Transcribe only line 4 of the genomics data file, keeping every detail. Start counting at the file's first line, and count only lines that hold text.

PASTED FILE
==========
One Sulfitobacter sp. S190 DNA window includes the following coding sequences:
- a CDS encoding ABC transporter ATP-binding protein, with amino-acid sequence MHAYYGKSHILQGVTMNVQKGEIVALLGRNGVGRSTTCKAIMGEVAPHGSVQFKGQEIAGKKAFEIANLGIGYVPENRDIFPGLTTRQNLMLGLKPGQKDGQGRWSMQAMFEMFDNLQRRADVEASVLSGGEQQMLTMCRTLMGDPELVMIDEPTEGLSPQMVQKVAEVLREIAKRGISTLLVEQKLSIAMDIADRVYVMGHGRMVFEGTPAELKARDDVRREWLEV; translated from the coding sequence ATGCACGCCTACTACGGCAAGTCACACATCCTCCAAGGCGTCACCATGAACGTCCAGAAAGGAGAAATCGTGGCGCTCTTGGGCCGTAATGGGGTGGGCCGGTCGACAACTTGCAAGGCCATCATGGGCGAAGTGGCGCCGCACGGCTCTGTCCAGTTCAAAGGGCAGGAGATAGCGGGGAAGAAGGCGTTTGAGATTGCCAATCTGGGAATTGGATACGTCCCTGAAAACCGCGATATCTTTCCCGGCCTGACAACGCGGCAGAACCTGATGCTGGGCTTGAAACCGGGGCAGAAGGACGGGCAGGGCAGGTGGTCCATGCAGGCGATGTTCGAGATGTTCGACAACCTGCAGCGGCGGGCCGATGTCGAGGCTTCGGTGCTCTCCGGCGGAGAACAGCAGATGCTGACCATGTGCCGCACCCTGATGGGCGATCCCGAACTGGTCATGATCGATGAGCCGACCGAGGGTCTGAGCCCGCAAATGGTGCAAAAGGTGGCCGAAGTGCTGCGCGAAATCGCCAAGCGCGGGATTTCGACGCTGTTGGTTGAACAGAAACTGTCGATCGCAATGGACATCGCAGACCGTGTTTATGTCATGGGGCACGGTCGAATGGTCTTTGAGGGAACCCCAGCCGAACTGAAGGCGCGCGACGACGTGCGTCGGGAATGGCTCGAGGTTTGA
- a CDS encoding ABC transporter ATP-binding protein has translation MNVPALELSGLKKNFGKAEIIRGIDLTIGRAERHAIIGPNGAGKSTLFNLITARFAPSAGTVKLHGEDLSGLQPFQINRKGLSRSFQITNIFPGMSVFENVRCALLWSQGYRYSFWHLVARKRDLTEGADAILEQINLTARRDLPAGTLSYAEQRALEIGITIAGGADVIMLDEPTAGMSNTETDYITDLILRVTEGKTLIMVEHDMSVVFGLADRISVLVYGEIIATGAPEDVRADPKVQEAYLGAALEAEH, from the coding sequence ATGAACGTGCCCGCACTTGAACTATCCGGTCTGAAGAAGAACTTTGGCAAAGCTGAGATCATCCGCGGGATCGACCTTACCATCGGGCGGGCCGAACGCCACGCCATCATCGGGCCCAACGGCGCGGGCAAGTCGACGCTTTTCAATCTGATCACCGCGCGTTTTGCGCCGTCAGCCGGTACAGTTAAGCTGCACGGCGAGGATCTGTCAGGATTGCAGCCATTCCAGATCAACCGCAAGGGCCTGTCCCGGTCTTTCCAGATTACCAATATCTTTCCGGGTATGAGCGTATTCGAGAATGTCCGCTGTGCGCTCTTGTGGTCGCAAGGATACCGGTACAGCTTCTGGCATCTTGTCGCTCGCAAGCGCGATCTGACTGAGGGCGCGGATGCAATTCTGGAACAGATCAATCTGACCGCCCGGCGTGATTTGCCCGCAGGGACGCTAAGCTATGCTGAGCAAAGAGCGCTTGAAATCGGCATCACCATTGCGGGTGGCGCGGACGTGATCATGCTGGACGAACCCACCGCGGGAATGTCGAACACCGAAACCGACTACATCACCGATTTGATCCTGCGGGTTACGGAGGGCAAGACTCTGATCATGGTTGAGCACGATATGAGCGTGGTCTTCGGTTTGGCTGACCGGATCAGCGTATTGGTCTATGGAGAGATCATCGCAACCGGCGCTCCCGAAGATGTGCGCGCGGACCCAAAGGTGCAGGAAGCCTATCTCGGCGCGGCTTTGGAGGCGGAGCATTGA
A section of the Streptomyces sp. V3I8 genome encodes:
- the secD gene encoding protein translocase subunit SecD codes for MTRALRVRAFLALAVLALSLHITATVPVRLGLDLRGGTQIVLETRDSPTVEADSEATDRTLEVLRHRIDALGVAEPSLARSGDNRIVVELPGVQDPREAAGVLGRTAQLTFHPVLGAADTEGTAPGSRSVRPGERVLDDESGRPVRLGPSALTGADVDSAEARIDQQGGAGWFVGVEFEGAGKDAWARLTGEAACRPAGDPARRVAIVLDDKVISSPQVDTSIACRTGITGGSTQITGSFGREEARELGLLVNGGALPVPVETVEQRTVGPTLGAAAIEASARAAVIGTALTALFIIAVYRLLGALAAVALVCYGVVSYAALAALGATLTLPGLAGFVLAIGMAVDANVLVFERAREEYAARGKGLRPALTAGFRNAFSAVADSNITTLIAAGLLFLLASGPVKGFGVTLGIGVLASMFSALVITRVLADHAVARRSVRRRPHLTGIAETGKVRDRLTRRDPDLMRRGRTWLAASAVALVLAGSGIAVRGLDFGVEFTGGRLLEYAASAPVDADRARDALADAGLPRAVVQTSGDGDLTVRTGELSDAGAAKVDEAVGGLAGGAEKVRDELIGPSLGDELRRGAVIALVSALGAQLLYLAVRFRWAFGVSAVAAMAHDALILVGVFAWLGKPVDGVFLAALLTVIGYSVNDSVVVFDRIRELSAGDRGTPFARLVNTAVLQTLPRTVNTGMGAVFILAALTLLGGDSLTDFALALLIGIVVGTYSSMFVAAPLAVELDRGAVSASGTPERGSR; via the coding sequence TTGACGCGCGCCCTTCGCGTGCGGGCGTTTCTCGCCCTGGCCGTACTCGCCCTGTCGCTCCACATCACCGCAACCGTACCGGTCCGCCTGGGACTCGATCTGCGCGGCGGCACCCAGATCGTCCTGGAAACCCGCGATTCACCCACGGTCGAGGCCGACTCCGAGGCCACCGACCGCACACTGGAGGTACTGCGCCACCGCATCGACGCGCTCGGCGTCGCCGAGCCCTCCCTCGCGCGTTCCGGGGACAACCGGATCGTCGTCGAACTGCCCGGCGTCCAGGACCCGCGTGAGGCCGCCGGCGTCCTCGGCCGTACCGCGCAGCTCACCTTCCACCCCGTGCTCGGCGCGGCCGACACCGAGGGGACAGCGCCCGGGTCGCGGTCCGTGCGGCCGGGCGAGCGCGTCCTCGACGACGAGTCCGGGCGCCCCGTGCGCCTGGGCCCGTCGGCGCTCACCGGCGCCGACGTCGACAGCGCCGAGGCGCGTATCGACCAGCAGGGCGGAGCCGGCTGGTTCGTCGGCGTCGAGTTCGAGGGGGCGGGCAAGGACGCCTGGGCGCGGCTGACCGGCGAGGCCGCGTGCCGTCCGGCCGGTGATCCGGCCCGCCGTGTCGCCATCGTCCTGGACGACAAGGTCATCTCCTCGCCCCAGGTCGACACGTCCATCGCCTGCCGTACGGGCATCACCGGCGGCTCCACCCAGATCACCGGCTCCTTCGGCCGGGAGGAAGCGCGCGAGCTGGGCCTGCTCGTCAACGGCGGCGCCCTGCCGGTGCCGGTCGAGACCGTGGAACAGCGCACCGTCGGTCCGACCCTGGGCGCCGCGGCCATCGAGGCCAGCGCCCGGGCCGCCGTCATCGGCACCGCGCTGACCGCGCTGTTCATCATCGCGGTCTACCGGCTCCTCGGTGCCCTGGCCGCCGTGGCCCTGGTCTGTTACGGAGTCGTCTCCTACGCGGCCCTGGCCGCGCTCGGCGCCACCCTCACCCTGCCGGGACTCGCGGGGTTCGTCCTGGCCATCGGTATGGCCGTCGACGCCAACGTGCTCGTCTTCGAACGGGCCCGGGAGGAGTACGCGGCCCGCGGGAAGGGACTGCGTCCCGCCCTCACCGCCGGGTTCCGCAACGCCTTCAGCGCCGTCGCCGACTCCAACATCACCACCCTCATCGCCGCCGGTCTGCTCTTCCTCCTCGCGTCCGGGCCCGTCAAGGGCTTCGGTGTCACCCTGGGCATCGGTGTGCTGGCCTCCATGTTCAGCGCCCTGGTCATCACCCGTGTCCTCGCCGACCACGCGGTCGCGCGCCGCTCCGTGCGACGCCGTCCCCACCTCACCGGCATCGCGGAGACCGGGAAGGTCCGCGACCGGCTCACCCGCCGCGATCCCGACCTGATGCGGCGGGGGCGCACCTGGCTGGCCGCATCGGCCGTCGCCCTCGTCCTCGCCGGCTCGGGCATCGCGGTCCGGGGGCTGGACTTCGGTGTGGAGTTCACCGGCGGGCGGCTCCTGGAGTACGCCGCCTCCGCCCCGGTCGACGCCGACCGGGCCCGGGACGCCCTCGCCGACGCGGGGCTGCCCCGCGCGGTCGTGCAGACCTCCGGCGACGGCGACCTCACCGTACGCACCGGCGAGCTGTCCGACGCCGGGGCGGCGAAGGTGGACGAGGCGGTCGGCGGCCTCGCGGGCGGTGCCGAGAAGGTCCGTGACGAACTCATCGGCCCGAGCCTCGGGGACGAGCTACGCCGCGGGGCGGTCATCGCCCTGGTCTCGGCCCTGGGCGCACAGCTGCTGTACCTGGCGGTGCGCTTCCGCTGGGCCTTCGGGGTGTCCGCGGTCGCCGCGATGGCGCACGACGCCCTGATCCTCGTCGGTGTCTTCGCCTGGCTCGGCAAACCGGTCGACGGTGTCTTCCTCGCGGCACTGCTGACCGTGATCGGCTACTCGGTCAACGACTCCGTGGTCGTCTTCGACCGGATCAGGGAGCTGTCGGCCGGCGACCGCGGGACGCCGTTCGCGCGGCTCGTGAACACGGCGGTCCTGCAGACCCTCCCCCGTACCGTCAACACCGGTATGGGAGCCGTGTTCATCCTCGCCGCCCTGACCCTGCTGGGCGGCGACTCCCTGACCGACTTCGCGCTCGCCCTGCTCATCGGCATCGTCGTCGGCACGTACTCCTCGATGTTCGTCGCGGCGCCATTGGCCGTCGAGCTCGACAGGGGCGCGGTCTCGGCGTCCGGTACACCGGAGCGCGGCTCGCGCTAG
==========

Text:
A section of the Streptomyces sp. V3I8 genome encodes: